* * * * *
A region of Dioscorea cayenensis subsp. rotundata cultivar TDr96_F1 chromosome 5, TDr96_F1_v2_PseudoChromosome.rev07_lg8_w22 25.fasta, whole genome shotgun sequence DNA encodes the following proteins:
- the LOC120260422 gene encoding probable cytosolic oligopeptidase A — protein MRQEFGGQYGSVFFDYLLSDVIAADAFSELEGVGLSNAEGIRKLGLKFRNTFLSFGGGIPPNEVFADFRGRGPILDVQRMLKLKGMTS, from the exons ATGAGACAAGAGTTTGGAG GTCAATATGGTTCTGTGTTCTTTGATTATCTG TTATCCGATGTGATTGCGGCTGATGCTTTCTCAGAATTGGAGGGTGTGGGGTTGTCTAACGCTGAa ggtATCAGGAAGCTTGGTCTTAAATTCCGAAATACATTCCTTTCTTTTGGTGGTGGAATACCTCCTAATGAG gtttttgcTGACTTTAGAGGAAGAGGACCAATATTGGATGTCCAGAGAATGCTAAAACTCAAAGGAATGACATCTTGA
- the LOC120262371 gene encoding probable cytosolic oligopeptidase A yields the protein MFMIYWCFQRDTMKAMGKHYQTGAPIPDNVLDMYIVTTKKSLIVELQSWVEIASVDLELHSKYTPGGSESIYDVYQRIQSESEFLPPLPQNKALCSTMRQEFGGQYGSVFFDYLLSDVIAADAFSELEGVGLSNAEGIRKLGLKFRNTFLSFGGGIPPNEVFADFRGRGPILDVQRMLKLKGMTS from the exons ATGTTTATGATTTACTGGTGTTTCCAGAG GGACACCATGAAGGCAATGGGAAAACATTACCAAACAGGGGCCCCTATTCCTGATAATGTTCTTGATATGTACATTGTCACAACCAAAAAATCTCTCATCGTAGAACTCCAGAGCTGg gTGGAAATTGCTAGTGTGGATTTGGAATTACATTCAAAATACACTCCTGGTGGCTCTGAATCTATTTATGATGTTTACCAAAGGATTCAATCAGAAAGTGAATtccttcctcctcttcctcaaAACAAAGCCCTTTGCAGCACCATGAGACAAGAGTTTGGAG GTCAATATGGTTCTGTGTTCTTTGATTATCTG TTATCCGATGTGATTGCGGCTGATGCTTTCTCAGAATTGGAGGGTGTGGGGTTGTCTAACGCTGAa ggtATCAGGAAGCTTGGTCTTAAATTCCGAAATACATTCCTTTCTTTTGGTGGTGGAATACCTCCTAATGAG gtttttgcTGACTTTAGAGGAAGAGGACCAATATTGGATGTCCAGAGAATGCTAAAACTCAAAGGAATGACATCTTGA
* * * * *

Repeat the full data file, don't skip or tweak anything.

A region of Dioscorea cayenensis subsp. rotundata cultivar TDr96_F1 chromosome 5, TDr96_F1_v2_PseudoChromosome.rev07_lg8_w22 25.fasta, whole genome shotgun sequence DNA encodes the following proteins:
- the LOC120260422 gene encoding probable cytosolic oligopeptidase A — protein MRQEFGGQYGSVFFDYLLSDVIAADAFSELEGVGLSNAEGIRKLGLKFRNTFLSFGGGIPPNEVFADFRGRGPILDVQRMLKLKGMTS, from the exons ATGAGACAAGAGTTTGGAG GTCAATATGGTTCTGTGTTCTTTGATTATCTG TTATCCGATGTGATTGCGGCTGATGCTTTCTCAGAATTGGAGGGTGTGGGGTTGTCTAACGCTGAa ggtATCAGGAAGCTTGGTCTTAAATTCCGAAATACATTCCTTTCTTTTGGTGGTGGAATACCTCCTAATGAG gtttttgcTGACTTTAGAGGAAGAGGACCAATATTGGATGTCCAGAGAATGCTAAAACTCAAAGGAATGACATCTTGA
- the LOC120262371 gene encoding probable cytosolic oligopeptidase A yields the protein MFMIYWCFQRDTMKAMGKHYQTGAPIPDNVLDMYIVTTKKSLIVELQSWVEIASVDLELHSKYTPGGSESIYDVYQRIQSESEFLPPLPQNKALCSTMRQEFGGQYGSVFFDYLLSDVIAADAFSELEGVGLSNAEGIRKLGLKFRNTFLSFGGGIPPNEVFADFRGRGPILDVQRMLKLKGMTS from the exons ATGTTTATGATTTACTGGTGTTTCCAGAG GGACACCATGAAGGCAATGGGAAAACATTACCAAACAGGGGCCCCTATTCCTGATAATGTTCTTGATATGTACATTGTCACAACCAAAAAATCTCTCATCGTAGAACTCCAGAGCTGg gTGGAAATTGCTAGTGTGGATTTGGAATTACATTCAAAATACACTCCTGGTGGCTCTGAATCTATTTATGATGTTTACCAAAGGATTCAATCAGAAAGTGAATtccttcctcctcttcctcaaAACAAAGCCCTTTGCAGCACCATGAGACAAGAGTTTGGAG GTCAATATGGTTCTGTGTTCTTTGATTATCTG TTATCCGATGTGATTGCGGCTGATGCTTTCTCAGAATTGGAGGGTGTGGGGTTGTCTAACGCTGAa ggtATCAGGAAGCTTGGTCTTAAATTCCGAAATACATTCCTTTCTTTTGGTGGTGGAATACCTCCTAATGAG gtttttgcTGACTTTAGAGGAAGAGGACCAATATTGGATGTCCAGAGAATGCTAAAACTCAAAGGAATGACATCTTGA